Should Kids Toys Be Confined to One Room?

If you have to ask the question, “should kid’s toys be confined to one room,’” there is a pretty good chance that the toy situation in your home is driving you crazy! And listen, you are definitely NOT alone. At some point every parent realizes that their over indulgence in the toy sector of life, can quickly make their home look as if a five year old hoarder lives with them. And really, no adult should be forced to tippy toe through every room of their home in the hopefulness that they will avoid stepping on Barbie dolls, toy tricks, plastic kitchen utensils, crayons, and other toys.

Another thing to consider is this. With toys strewn throughout your entire house, you are actually making playtime for your child more difficult and stressful. There is nothing worse than helping a determined child find that one specific toy in your home, which has apparently been lost under the mountain of playthings. When young children have too many choices and too much stimuli they can feel overwhelmed, indecisive, frustrated, and lost among the environmental chaos. Plus, how do you start winding down a toddler at night before bed when all they see around them are playthings just waiting to be held.

The trick is transitioning to confining toys to one room at the appropriate age.

Obviously, when you have a baby in the house that is barely crawling or walking you want to keep toys in an area that is convenient for you. But as they approach and grow through toddler hood, moving the toys to a playroom (if you are lucky enough to have one) or your child’s bedroom – can go far in teaching them about responsibility and accountability. (Not to mention keeping you sane)

Instead of allowing them to drag every toy they own out into the living room or dining room, allow them to make choices on their own by choosing just one activity. You can also set up a system of cleaning up one mess before starting another. This is a win win situation for you and your child. You aren’t disallowing toys in the living room, but are setting limits with your toddler by only allowing one activity at a time to be brought out. And this ensures that your living areas aren’t over run with toys and child playthings. Remember, these are the same sorts of limits they will have to adhere to in school, and in life!

Similarly, in order to teach your child responsibility start providing a consequence for leaving their toys strewn about the house. Explain why this is inappropriate, and explain to your child that any toys left unattended, and left out will be donated to a thrift store or shelter. Or you can just place them all in a plastic bin and allow your child to earn them back through positive behavior. This type of scenario can justly be started around the 2-year mark in your child’s life.

Eventually, many parents, especially those who appreciate a well-decorated and kept home, tire of seeing primary colors and pastels clashing with their décor and mature level of comfort. It is possible to be too OCD about the toy situation. After all, living with children means living with their stuff. Finding the happy medium by confining toys to one room, also gives your child a place to call their own. If you set up a playroom, or strive to keep toys contained to the kids bedrooms make sure you have enough organizational tools in place to make things easy to get out, put away, and find for your child. The big toy box is not a good choice, because too many things get lost. Instead, use shelving, bins, Tupperware containers (for the small stuff), toy organizers, and kid friendly furniture that is designed to hold books, art supplies etc. And allow your child to be the master of this domain. Setting up one time near the end of every day to clean up is a reasonable expectation and you should allow your child to take ownership of this task. And remember, if the toy room is a little messy by your standards, but your child is trying to follow your rules, don’t undermine them by redoing it to your expectations.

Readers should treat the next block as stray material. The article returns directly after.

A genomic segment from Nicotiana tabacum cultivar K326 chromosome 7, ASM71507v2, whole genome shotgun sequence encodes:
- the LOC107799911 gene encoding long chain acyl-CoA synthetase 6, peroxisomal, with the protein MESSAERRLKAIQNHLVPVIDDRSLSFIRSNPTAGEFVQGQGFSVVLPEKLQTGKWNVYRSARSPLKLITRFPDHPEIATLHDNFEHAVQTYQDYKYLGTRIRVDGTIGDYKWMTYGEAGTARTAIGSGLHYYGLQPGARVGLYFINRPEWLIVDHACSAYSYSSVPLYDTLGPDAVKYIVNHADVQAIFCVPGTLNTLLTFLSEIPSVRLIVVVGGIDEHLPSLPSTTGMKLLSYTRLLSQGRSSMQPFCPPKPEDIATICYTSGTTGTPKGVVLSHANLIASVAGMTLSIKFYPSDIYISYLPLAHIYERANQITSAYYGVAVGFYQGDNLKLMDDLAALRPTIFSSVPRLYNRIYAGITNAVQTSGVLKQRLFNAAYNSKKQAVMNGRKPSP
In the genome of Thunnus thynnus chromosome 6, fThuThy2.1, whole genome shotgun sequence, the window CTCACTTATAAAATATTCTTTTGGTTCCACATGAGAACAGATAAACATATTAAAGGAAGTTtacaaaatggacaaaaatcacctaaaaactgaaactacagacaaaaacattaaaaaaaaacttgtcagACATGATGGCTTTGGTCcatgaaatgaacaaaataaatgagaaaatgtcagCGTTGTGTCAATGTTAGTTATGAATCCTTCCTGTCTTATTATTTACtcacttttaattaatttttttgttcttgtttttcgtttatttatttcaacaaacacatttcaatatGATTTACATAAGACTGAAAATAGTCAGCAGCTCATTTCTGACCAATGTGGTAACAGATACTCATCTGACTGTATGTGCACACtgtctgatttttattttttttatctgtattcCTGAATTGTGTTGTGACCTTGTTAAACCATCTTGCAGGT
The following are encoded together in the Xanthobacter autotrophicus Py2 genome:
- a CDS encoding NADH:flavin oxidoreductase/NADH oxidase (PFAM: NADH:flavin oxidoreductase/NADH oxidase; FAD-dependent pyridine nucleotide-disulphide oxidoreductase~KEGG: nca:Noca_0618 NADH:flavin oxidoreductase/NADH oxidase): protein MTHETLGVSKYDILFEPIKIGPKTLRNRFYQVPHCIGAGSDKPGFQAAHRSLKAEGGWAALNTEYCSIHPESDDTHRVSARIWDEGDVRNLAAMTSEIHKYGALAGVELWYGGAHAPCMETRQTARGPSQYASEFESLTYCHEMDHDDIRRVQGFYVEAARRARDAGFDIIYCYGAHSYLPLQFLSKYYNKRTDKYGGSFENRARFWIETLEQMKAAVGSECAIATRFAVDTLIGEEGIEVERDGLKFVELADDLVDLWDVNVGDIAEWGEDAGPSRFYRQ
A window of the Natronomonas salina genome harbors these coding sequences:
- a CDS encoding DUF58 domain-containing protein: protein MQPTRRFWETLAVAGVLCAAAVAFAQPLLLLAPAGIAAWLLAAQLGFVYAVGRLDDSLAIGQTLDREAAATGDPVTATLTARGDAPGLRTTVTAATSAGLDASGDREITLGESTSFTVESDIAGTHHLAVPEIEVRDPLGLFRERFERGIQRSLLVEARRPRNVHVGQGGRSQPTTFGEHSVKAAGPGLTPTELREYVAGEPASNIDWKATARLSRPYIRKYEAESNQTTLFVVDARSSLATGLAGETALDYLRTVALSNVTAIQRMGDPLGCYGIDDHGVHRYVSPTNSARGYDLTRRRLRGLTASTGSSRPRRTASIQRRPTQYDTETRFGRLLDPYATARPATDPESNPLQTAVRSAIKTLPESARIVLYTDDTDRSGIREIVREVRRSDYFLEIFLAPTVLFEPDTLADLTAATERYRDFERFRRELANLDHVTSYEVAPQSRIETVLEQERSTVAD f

Another tip for organizing toys is to do a little spring-cleaning a few times a year. Your best bet is to do this when your child is not home, so that you can pack up and store, or even give away toys that are no longer of interest to your child, or aren’t age appropriate. As your child grows, you can scale back on the amount of toys and instead focus on the types of playthings your child is most interested by. Collecting toys for old times sake, or because you want more children one day only wreaks havoc on the space in your home, and causes chaos for you and your child.

If your house is split up in levels, that perhaps makes taking trips to the toy room or bedroom all the time to get new toys, you might want to think about using something like a wooden crafted toy box, or attractive basket in your living spaces to hold just a few toys at a time. This way, your home won’t appear as if it stands in for the local pre-school, yet your child will have quick access to their favorite toys.

In the end, deciding whether toys should be contained to one room or not, is a personal choice. Some parents don’t mind having wall-to-wall toys, while it makes other parents nervous. Each family has a different level of expectation for how their home should look and feel. In some instances, you have to decide that the ‘‘toy phase‘’ of your child’s life is short lived and remember that soon, your house will be an empty nest, void of dolls, blocks, trucks and toys that make noise.



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